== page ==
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Three Strikes And You're Out

Looking back at the chopper that came a-cropper, Desert Strike.

Explosions. Hostages. Despair. Confusion. Blood. Lots of sand. Just another quiet day in Iraq? Well, yes...err, but the last time, not the current one. Except not quite the last time either, because the makers of 1992's Desert Strike were curiously cagey about using specific names - whilst at the same time making it extremely obvious what they were on about.

I'm sure we all remember the first Gulf War [you weren't there, man - Ed]. Admittedly, my recollections focus on the annoyance of discovering the news had overrun again and shunted a Pink Panther cartoon from the schedules. But still, the memories are there. Anyway, it's easy to undertake a refresher course by giving Desert Strike another whirl.

Whirly Bird

A hugely distorted refresher course, that is.

Realising that political nuance tends to play less successfully with the gaming public than flashy boom-booms and fetishistic worship of military hardware, Mike Posehn and chums opted for an exciting pretend-o-3D helicopter title. Consequently, the "madman" in charge of the unnamed, aggressive Middle Eastern nation that definitely isn't Iraq is a delicate shade of pure evil (not entirely unfair, as he does look strangely like a young Gary Bushell hiding behind a pair of John Lennon shades). He has no motives in particular, other than destroying the entire world - despite most theoretical and historical evidence pointing to the idea that small-state dictators tend to favour actions that protect their own regime. There's no mention of any Western powers backing Bushell during his country's equivalent Iraq-Iran war, let's put it that way.

Thanks for blabbing the plan to the entire world, Lesley.

Still, the one-note plot isn't really the point, unless you see it as a further attempt to cement a simplistic good-vs-evil Gulf War narrative with the general public. Which might be a touch paranoid, really. Whatever the case, Desert Strike was a massive success - appearing across pretty much every platform of the age (plus the Game Boy Advance a decade later) and spawning a host of Strike-suffixed sequels. It's the Mega Drive (or Genesis for those of you peaking in from America) version, however, which generally wins a scuffle for the 'definitive' crown. Not least because computer-based conversions tested players patience with loading screens, disk changes and control configurations which stopped just short of demanding a little magical dance before weapons could be cycled.

Nice Warm Ba'ath

Cashing-in on the first war to be presented as a Tomorrow's World military-hardware special (smart bombs! scud missiles! night vision!), Desert Strike sensibly placed the protagonist and moderately-trusty wingman inside an AH-64 Apache. As well as being one step closer to a rotor-head's wet dream, the precision hovering available in a chopper added a certain tactical dimension. Rather than frantically whizzing about all the time, an unusual stop-start pace could be instilled; one where maps are studied and accurately followed, hostages or supplies winched aboard and specific mission objectives scouted and targeted in the most strategically advantageous way. These objectives also tended to be in-keeping with the Gulf War's default presentation through the '90s news studios - a war of distant attacks against installations and buildings (radars, airstrips and the like), with few mentions of any 'soft targets' inside and further dehumanised by the increased spread of subtle jargon. Friendly Fire always sounded so much sweeter than the reality, didn't it?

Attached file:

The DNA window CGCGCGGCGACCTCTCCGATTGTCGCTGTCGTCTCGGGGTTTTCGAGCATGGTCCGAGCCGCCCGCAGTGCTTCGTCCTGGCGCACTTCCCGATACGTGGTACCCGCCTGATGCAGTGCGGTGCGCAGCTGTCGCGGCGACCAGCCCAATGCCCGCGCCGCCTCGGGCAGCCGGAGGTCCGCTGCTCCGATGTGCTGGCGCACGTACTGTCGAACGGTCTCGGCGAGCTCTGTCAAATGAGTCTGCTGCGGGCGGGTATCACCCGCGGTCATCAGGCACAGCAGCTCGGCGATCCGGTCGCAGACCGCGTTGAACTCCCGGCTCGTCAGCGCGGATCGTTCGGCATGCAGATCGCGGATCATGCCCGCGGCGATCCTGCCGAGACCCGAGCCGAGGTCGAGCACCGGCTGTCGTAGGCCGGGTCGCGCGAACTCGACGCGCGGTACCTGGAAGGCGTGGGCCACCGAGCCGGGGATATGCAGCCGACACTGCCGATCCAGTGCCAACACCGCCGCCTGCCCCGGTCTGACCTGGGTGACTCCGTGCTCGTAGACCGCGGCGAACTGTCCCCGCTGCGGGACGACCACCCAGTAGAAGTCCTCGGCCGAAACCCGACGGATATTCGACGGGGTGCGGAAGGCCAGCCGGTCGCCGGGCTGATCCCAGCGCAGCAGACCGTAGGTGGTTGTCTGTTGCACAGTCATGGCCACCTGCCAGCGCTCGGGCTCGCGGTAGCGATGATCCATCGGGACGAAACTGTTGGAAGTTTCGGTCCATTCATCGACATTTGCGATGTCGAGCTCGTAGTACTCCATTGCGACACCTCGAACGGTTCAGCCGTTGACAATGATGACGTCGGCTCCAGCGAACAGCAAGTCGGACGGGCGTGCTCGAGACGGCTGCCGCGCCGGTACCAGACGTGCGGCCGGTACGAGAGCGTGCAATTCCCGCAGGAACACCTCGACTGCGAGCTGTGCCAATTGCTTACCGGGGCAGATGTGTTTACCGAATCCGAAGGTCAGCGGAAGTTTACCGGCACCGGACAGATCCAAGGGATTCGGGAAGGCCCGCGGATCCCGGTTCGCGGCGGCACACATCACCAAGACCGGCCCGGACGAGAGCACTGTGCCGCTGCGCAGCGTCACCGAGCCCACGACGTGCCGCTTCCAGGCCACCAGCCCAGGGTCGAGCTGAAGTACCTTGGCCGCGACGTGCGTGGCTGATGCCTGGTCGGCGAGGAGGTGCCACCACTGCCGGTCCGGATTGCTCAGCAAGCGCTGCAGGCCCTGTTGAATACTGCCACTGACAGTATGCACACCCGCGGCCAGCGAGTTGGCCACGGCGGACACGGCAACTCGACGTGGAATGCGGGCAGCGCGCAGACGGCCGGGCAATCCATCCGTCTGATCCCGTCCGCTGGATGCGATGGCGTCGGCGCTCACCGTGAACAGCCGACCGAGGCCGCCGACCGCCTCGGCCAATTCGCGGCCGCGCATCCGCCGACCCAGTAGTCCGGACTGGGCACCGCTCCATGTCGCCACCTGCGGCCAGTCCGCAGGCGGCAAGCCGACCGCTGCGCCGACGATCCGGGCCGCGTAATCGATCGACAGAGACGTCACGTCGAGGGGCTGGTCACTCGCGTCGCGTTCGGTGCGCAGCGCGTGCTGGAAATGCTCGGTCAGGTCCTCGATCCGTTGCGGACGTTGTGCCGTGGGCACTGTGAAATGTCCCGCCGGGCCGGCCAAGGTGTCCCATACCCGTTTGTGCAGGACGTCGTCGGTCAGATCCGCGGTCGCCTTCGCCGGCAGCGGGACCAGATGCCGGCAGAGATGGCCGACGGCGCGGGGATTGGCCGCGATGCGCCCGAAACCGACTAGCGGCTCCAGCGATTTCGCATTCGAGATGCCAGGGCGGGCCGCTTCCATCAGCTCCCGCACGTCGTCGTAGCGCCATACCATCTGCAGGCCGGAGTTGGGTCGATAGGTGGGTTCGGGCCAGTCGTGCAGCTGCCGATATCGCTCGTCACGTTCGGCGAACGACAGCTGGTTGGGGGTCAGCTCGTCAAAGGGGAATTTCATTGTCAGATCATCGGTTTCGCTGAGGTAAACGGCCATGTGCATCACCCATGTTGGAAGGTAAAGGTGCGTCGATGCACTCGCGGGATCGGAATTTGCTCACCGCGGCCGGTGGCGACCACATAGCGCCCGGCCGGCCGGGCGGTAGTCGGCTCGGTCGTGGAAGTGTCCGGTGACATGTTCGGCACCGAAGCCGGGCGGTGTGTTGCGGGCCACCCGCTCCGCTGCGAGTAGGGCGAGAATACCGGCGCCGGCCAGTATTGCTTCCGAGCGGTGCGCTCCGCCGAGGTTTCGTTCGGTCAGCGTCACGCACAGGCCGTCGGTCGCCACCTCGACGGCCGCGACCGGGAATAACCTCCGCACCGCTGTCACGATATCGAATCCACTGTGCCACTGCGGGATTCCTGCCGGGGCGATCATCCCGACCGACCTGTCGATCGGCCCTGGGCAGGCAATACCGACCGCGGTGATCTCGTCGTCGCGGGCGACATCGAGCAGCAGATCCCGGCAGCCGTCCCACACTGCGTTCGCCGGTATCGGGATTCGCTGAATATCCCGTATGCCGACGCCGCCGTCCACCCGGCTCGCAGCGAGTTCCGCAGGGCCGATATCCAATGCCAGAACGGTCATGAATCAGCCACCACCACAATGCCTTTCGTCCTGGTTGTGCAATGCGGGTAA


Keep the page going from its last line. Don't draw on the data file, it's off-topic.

In other areas, Desert Strike settled for well-worn gaming oddities - such as placing sole trust in a single helicopter team to avert nuclear war and then slightly spoiling the element of surprise by, um, loudly announcing the plan over the 'EANN News' network. Fine work was done, however, in making large expanses of desert look relatively interesting, with all manner of dusty roads, nomad outposts and trundling hulks of anti-helicopter death contributing to the sandy theme. Of course there were also the obligatory oil wells, which, tempting though they were to blow up, it was in the national interest to protect. Surprisingly.

What were you expecting, half a helicopter?

Trigger-happy pilots had to settle for using a selection of exploding sticks on military bases, chemical weapons plants and the odd wildcard soldier with a rocket launcher. This not only tended to be useful for survival, but also produced a selection of meaty technicolour fireworks to marvel at. Oooh. Ahhh. Combined with the open-ended, exploratory approach, whereby secondary and tertiary missions could be attempted on the map at will, and some neat touches like winching stranded soldiers to safety, a fine time was generally had by all who played.

Naturally, there were also problems. Bumbling into bits of the scenery due to confusions over the perspective was quite a regular one. As was the annoying tendency to accidentally destroy a much-needed ammo dump or vital hostage inside a building by firing off a couple of shots too many. The game also seemed to overly reward caution, with the safest way to complete most objectives simply being to nudge the nose of the chopper forward until a defensive unit had been identified and destroyed, then repeating the process until the main target was totally vulnerable. Unfortunately, this was also the dullest method of play.

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About the Author

Peter Parrish


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